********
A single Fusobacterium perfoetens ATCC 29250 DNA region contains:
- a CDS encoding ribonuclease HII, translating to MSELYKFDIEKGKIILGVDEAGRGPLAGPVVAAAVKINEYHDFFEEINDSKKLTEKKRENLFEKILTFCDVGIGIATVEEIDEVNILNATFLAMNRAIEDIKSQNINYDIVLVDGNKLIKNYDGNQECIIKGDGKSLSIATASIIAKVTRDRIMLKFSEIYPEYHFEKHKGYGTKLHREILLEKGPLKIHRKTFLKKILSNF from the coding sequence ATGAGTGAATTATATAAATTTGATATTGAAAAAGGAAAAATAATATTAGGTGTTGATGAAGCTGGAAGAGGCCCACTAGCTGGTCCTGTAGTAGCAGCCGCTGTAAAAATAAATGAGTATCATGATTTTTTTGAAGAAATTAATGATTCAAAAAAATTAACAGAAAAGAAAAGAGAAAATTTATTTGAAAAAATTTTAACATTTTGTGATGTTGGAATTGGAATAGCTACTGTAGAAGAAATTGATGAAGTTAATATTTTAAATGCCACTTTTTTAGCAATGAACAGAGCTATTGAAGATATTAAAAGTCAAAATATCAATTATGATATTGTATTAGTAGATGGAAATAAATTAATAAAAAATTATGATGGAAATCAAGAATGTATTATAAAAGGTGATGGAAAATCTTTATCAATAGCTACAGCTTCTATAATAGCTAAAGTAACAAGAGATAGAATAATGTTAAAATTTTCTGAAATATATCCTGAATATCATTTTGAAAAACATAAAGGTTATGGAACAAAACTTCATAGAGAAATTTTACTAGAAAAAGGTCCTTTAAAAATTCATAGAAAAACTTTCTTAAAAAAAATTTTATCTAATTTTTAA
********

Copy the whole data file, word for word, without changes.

A single Fusobacterium perfoetens ATCC 29250 DNA region contains:
- a CDS encoding ribonuclease HII, translating to MSELYKFDIEKGKIILGVDEAGRGPLAGPVVAAAVKINEYHDFFEEINDSKKLTEKKRENLFEKILTFCDVGIGIATVEEIDEVNILNATFLAMNRAIEDIKSQNINYDIVLVDGNKLIKNYDGNQECIIKGDGKSLSIATASIIAKVTRDRIMLKFSEIYPEYHFEKHKGYGTKLHREILLEKGPLKIHRKTFLKKILSNF from the coding sequence ATGAGTGAATTATATAAATTTGATATTGAAAAAGGAAAAATAATATTAGGTGTTGATGAAGCTGGAAGAGGCCCACTAGCTGGTCCTGTAGTAGCAGCCGCTGTAAAAATAAATGAGTATCATGATTTTTTTGAAGAAATTAATGATTCAAAAAAATTAACAGAAAAGAAAAGAGAAAATTTATTTGAAAAAATTTTAACATTTTGTGATGTTGGAATTGGAATAGCTACTGTAGAAGAAATTGATGAAGTTAATATTTTAAATGCCACTTTTTTAGCAATGAACAGAGCTATTGAAGATATTAAAAGTCAAAATATCAATTATGATATTGTATTAGTAGATGGAAATAAATTAATAAAAAATTATGATGGAAATCAAGAATGTATTATAAAAGGTGATGGAAAATCTTTATCAATAGCTACAGCTTCTATAATAGCTAAAGTAACAAGAGATAGAATAATGTTAAAATTTTCTGAAATATATCCTGAATATCATTTTGAAAAACATAAAGGTTATGGAACAAAACTTCATAGAGAAATTTTACTAGAAAAAGGTCCTTTAAAAATTCATAGAAAAACTTTCTTAAAAAAAATTTTATCTAATTTTTAA